KANSAS CITY -- Terry Ryan, general manager of the Twins, had been at the Negro Leagues Baseball Museum many times. For Walt Jocketty, the Cardinals' general manager, it was the first visit.
Both were effusive in their praise for the institution which is continuing to grow in stature worldwide.

Ryan and Jocketty toured the museum Saturday before receiving the Rube Foster Award as executives of the year in their respective leagues at the fifth annual Legacy Awards ceremonies. They were joined by museum chairman Buck O'Neil.

"As a baseball person, this is about as good as it gets. The history and respect for what players went through," Ryan said.

"Obviously, I know Buck, I see Gene Baker's picture in here, I knew Bob Thurman. There are people in this museum that I was fortunate to work around and have the ability to tap into. So that makes it that much more special for me."

Jocketty brought his 14-year-old son Joey with him to the museum at 18th and Vine in Kansas City.

"It's astounding," Jocketty said. "It's a great thing that Buck has worked so hard to develop and preserve this."

The museum's Bob Kendrick, who conducted the tour, pointed out many artifacts and narrated the history of the Negro Leagues.

Pointing to a statue of catcher Josh Gibson, Kendrick noted: "They called Josh Gibson 'the black Babe Ruth,' but some people called Ruth 'the white Josh Gibson.' "

O'Neil, 93, provided some antecdotes about his days in the leagues.

"In 1938, I got $100 a month and $1 a day meal money," O'Neil said. "I got ham and eggs and coffee for 25 cents. Then I could get a Kansas City steak and fried potatoes for 35 cents. Then I could go to the Gem Theater for 10 cents. I'd still have 30 cents left to play with."

O'Neil recalled staying at Kansas City's Street Hotel where famous jazz musicians mingled with players.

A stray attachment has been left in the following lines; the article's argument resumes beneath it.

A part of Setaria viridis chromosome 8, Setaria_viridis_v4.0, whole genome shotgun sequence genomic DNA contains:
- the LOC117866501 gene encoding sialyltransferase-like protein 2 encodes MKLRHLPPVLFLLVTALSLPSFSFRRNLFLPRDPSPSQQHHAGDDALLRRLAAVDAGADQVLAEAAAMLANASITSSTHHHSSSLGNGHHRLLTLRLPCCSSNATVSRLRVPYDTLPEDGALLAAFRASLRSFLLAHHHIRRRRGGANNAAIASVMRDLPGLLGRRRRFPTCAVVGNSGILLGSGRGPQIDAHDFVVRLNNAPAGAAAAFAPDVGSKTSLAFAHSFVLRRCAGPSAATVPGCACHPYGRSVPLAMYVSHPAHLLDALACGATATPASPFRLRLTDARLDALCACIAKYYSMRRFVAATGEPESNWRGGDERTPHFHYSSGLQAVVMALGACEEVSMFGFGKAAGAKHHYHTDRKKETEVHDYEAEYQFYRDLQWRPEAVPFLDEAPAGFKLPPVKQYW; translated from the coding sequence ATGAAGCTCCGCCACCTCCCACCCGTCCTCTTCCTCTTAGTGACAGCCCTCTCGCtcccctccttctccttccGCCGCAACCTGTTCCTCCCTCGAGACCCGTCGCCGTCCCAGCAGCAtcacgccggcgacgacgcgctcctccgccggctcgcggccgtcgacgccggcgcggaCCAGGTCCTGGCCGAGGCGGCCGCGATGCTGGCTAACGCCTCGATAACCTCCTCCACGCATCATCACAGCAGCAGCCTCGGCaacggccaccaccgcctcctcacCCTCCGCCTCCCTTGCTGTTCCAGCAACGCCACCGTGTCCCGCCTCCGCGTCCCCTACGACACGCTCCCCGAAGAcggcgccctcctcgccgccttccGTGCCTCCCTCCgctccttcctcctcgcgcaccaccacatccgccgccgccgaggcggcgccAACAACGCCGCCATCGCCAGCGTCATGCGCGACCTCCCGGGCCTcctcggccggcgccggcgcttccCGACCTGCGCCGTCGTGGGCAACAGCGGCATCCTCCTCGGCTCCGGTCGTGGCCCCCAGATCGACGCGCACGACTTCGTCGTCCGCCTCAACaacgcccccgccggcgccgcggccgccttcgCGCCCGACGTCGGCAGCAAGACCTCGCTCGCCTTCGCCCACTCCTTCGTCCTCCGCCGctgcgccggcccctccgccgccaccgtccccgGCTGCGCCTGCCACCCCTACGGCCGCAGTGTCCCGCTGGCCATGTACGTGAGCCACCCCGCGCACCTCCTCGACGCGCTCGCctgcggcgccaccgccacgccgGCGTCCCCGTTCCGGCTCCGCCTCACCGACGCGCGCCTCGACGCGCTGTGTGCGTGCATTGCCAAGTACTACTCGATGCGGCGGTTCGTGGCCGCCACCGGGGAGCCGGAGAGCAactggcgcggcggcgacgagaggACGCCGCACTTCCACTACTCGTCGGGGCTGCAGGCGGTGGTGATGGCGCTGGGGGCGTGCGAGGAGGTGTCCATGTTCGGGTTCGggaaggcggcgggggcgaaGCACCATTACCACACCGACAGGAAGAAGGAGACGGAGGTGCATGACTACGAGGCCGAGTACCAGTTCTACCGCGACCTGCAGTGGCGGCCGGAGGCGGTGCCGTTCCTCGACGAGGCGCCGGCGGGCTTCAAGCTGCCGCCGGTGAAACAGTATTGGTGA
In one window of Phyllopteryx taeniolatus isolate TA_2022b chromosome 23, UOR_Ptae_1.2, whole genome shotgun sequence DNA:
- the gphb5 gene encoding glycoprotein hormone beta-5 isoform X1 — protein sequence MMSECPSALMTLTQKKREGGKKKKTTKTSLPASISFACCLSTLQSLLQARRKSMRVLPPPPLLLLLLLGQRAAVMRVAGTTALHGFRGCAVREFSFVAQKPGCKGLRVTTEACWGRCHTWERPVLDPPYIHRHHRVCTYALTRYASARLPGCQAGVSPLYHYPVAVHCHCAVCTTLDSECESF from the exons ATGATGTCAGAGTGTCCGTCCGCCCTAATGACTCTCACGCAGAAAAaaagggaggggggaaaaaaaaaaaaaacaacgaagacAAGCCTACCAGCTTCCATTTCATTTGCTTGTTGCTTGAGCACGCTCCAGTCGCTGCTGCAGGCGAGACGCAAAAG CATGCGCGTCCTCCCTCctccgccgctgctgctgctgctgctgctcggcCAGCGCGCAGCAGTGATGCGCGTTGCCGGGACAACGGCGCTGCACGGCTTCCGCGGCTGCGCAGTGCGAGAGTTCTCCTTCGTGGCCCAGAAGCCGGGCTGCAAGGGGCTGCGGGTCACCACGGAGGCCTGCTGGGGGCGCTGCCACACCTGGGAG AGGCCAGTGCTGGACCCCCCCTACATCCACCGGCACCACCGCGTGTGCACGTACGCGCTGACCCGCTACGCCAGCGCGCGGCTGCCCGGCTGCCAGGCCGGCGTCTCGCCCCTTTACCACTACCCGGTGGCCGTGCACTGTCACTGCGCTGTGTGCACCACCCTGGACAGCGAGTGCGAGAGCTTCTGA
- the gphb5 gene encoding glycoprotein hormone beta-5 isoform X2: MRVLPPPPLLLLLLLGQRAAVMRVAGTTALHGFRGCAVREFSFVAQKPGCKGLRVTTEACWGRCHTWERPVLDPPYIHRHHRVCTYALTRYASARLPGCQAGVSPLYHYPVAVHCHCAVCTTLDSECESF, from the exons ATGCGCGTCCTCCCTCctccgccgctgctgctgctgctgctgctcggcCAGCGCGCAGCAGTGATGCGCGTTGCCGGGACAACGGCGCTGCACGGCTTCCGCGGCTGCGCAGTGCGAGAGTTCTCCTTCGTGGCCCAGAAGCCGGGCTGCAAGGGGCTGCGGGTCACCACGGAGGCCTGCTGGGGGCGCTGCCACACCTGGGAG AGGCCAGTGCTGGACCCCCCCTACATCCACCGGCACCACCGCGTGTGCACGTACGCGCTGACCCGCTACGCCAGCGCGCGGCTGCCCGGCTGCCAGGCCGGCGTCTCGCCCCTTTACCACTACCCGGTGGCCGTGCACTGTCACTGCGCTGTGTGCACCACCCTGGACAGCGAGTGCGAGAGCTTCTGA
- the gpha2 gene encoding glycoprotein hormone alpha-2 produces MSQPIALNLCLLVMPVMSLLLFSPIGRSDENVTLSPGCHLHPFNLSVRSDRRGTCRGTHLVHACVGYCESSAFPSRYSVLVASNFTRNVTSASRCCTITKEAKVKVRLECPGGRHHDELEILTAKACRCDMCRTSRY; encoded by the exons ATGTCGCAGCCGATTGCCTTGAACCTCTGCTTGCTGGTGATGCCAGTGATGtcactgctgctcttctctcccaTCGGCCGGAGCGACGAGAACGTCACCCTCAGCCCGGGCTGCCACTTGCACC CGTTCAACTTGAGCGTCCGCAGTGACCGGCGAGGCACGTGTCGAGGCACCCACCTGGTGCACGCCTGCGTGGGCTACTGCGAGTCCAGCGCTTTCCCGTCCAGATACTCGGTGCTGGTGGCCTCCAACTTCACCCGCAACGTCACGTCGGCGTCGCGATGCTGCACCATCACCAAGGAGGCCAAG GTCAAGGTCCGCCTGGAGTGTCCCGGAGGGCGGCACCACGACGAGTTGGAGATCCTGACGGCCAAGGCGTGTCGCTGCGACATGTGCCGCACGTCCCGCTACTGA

"I could come down to breakfast in the Rose Room and somebody would say, 'Hey, Buck, come over here and have breakfast with me,'" he recalled. "It could have been Louis Armstrong, it could have been Sarah Vaughan, it could have been Duke Ellington."

Also on the tour were two other honorees -- Rangers manager Buck Showalter and Cardinals closer Jason Isringhausen.

Showalter, who received the C.I Taylor Award as AL Manager of the Year, remembered the impact of the Negro Leagues' Cool Papa Bell, a Hall of Fame outfielder.

"I managed up in Oneonta, N.Y., and I took my dad to the Cooperstown Hall of Fame induction. And he didn't want to meet Mickey Mantle or Yogi Berra -- they had everybody there -- he wanted to get his picture taken with Cool Papa Bell," Showalter said.

"So it was emotional for me to walk around here and kind of dwell on a lot of things. It's an honor for me to be here."

Isringhausen, who shared the Hilton Smith Award as NL Reliever of the Year, absorbed some of the numbers posted by Negro Leaguers.

"You start rattling off these guys' stats and stuff, and I'm just glad we didn't have to face these guys," he said.

Later Saturday, they were to be joined by Yankees outfielder Gary Sheffield, winner of the Oscar Charleston Award as the AL's Most Valuable Player, and A's shortstop Bobby Crosby, the AL's Rookie of the Year.

Each year the number of award winners attending the ceremonies is increasing.

"It's a great thing to see people appear," Ryan said. "This is a wonderful cause."

Jocketty obviously was impressed in his first exposure to the museum.

"It's absolutely moving going through here," he said. "It's just amazing how good these players were and I'll do my best to carry this word out. It's very important, not only to fans of my era but to my son's era."

This story was not subject to the approval of Major League Baseball or its clubs.